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An Unusual Cause for Noninfectious Subcutaneous Emphysema of the Upper ExtremityA Case Report
Aakash Chauhan, MD, MBA1; Colin Brabender, MD1; Ronald J. Mistovich, MD1; Patrick J. Demeo, MD1; Bradley A. Palmer, MD1
1 Department of Orthopaedics, Allegheny General Hospital, 1307 Federal Street, 2nd Floor, Pittsburgh, PA 15212. E-mail address for B.A. Palmer: bpalmer1@wpahs.org
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Investigation performed at the Department of Orthopaedics, Allegheny General Hospital, Pittsburgh, Pennsylvania



Disclosure: None of the authors received payments or services, either directly or indirectly (i.e., via his or her institution), from a third party in support of any aspect of this work. None of the authors, or their institution(s), have had any financial relationship, in the thirty-six months prior to submission of this work, with any entity in the biomedical arena that could be perceived to influence or have the potential to influence what is written in this work. Also, no author has had any other relationships, or has engaged in any other activities, that could be perceived to influence or have the potential to influence what is written in this work. The complete Disclosures of Potential Conflicts of Interest submitted by authors are always provided with the online version of the article.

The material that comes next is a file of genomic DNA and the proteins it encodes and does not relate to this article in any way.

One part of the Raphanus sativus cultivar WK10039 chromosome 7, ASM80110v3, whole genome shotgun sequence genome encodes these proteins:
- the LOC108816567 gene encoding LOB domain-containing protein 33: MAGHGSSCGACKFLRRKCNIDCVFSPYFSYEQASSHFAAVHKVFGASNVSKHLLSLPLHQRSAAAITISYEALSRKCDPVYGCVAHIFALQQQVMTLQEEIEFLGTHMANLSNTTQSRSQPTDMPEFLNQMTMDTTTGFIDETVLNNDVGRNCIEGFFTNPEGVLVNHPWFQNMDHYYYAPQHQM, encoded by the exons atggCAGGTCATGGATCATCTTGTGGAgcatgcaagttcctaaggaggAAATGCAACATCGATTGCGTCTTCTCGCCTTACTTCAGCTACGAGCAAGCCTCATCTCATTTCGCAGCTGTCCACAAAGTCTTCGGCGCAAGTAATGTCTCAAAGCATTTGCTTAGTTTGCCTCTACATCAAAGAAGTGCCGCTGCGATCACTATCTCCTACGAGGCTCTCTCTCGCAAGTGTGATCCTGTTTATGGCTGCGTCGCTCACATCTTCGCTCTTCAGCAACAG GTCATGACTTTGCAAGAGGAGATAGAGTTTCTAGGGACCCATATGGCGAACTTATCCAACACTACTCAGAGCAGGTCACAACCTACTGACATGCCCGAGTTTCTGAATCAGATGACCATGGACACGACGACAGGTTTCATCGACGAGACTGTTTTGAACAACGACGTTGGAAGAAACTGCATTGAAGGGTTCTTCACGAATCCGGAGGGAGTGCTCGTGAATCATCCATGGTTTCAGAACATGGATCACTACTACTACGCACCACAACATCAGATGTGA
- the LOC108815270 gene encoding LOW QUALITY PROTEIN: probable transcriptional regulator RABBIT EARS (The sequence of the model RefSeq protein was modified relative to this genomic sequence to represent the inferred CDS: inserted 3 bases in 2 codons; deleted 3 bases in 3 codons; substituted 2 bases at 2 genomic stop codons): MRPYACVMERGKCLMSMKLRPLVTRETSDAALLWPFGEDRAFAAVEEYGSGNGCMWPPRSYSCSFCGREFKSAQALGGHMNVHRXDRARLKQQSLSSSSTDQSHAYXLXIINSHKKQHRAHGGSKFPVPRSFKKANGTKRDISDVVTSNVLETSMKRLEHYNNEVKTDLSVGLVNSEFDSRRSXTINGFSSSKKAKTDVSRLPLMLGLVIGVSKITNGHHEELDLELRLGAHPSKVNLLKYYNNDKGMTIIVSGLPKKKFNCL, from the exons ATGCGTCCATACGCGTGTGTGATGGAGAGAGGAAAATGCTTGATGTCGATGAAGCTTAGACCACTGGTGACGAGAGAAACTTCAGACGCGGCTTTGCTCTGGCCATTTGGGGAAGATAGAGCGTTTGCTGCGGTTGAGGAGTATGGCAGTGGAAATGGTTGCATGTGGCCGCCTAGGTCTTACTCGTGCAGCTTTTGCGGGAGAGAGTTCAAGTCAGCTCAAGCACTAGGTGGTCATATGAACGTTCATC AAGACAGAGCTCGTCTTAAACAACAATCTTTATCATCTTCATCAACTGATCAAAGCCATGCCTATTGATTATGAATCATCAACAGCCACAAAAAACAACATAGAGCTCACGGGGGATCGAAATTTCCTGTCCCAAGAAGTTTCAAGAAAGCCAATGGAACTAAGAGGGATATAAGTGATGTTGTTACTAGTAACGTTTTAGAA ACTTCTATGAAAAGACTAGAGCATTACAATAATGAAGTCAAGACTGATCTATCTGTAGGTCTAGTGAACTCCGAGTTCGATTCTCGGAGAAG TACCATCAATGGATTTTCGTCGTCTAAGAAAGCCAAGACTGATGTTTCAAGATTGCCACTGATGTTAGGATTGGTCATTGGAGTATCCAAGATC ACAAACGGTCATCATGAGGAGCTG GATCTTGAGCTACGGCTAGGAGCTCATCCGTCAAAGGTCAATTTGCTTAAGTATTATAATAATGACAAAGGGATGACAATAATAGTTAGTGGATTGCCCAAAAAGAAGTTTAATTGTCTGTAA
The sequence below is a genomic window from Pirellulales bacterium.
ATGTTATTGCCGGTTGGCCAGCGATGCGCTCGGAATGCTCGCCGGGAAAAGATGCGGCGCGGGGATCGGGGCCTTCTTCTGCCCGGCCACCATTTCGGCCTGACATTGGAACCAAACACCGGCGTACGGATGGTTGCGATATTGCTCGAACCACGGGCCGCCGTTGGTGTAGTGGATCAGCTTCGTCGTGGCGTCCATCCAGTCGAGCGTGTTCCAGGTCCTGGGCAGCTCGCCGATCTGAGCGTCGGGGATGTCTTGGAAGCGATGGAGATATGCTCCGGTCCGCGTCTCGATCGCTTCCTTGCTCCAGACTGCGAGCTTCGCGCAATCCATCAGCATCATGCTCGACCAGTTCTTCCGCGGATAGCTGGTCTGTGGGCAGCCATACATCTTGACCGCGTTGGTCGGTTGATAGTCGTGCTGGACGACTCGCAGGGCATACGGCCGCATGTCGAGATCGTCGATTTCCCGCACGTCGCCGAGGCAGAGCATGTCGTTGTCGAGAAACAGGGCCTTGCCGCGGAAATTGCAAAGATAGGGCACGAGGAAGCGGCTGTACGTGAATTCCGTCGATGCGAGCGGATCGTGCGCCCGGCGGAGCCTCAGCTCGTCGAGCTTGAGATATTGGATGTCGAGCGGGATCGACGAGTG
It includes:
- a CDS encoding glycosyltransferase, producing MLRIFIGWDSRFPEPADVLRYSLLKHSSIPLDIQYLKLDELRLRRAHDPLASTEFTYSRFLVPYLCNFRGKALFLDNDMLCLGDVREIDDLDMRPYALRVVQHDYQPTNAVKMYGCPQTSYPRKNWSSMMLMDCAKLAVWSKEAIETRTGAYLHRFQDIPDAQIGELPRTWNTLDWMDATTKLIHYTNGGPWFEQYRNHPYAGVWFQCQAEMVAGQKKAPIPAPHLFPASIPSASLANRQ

Copyright © 2013 by The Journal of Bone and Joint Surgery, Inc.
JBJS Case Connector, 2013 Dec 24;3(4):e135 1-4. doi: 10.2106/JBJS.CC.M.00161
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Extract

Subcutaneous emphysema after trauma should raise immediate suspicion for a necrotizing soft-tissue infection. However, there are certain circumstances in which subcutaneous emphysema is the result of a benign or noninfectious process. In the literature, subcutaneous emphysema has been reported secondary to high-pressure injection injuries, factitious self-injection of air and chemical substances in the extremities, elbow arthroscopy, air-sucking phenomenon from traumatic lacerations, and iatrogenic use of hydrogen peroxide in the face and extremities1-13. Surgical evaluation should be obtained for the assessment of subcutaneous emphysema so that, if necessary, immediate surgical intervention can be performed. We report a case of noninfectious subcutaneous emphysema of the upper extremity with an unusual cause.
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    These activities have been planned and implemented in accordance with the Essential Areas and policies of the Accreditation Council for Continuing Medical Education (ACCME) through the joint sponsorship of the American Academy of Orthopaedic Surgeons and The Journal of Bone and Joint Surgery, Inc. The American Academy of Orthopaedic Surgeons is accredited by the ACCME to provide continuing medical education for physicians.
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